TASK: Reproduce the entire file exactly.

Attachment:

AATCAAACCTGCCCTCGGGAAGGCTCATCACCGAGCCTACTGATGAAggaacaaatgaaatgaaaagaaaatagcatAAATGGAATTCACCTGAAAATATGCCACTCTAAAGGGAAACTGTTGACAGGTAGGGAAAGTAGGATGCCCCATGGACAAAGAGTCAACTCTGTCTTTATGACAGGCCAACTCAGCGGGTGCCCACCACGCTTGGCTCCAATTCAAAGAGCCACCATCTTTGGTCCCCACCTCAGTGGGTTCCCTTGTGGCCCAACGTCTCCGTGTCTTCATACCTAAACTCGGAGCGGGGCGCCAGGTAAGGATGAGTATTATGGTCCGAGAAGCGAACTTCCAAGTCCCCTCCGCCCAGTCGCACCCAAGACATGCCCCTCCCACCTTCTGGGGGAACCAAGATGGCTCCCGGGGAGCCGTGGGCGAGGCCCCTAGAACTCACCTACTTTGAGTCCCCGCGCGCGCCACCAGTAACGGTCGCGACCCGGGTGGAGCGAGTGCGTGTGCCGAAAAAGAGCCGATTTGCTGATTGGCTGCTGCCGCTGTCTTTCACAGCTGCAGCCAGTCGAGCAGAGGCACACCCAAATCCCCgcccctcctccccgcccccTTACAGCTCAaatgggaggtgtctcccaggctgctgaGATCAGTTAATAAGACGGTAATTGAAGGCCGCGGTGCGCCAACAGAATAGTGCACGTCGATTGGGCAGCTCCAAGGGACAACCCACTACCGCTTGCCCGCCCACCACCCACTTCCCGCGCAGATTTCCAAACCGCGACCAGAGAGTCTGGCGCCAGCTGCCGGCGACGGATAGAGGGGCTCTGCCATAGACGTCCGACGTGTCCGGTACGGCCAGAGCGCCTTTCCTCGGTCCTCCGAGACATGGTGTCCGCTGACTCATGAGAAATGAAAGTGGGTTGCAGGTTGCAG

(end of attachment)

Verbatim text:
AATCAAACCTGCCCTCGGGAAGGCTCATCACCGAGCCTACTGATGAAggaacaaatgaaatgaaaagaaaatagcatAAATGGAATTCACCTGAAAATATGCCACTCTAAAGGGAAACTGTTGACAGGTAGGGAAAGTAGGATGCCCCATGGACAAAGAGTCAACTCTGTCTTTATGACAGGCCAACTCAGCGGGTGCCCACCACGCTTGGCTCCAATTCAAAGAGCCACCATCTTTGGTCCCCACCTCAGTGGGTTCCCTTGTGGCCCAACGTCTCCGTGTCTTCATACCTAAACTCGGAGCGGGGCGCCAGGTAAGGATGAGTATTATGGTCCGAGAAGCGAACTTCCAAGTCCCCTCCGCCCAGTCGCACCCAAGACATGCCCCTCCCACCTTCTGGGGGAACCAAGATGGCTCCCGGGGAGCCGTGGGCGAGGCCCCTAGAACTCACCTACTTTGAGTCCCCGCGCGCGCCACCAGTAACGGTCGCGACCCGGGTGGAGCGAGTGCGTGTGCCGAAAAAGAGCCGATTTGCTGATTGGCTGCTGCCGCTGTCTTTCACAGCTGCAGCCAGTCGAGCAGAGGCACACCCAAATCCCCgcccctcctccccgcccccTTACAGCTCAaatgggaggtgtctcccaggctgctgaGATCAGTTAATAAGACGGTAATTGAAGGCCGCGGTGCGCCAACAGAATAGTGCACGTCGATTGGGCAGCTCCAAGGGACAACCCACTACCGCTTGCCCGCCCACCACCCACTTCCCGCGCAGATTTCCAAACCGCGACCAGAGAGTCTGGCGCCAGCTGCCGGCGACGGATAGAGGGGCTCTGCCATAGACGTCCGACGTGTCCGGTACGGCCAGAGCGCCTTTCCTCGGTCCTCCGAGACATGGTGTCCGCTGACTCATGAGAAATGAAAGTGGGTTGCAGGTTGCAG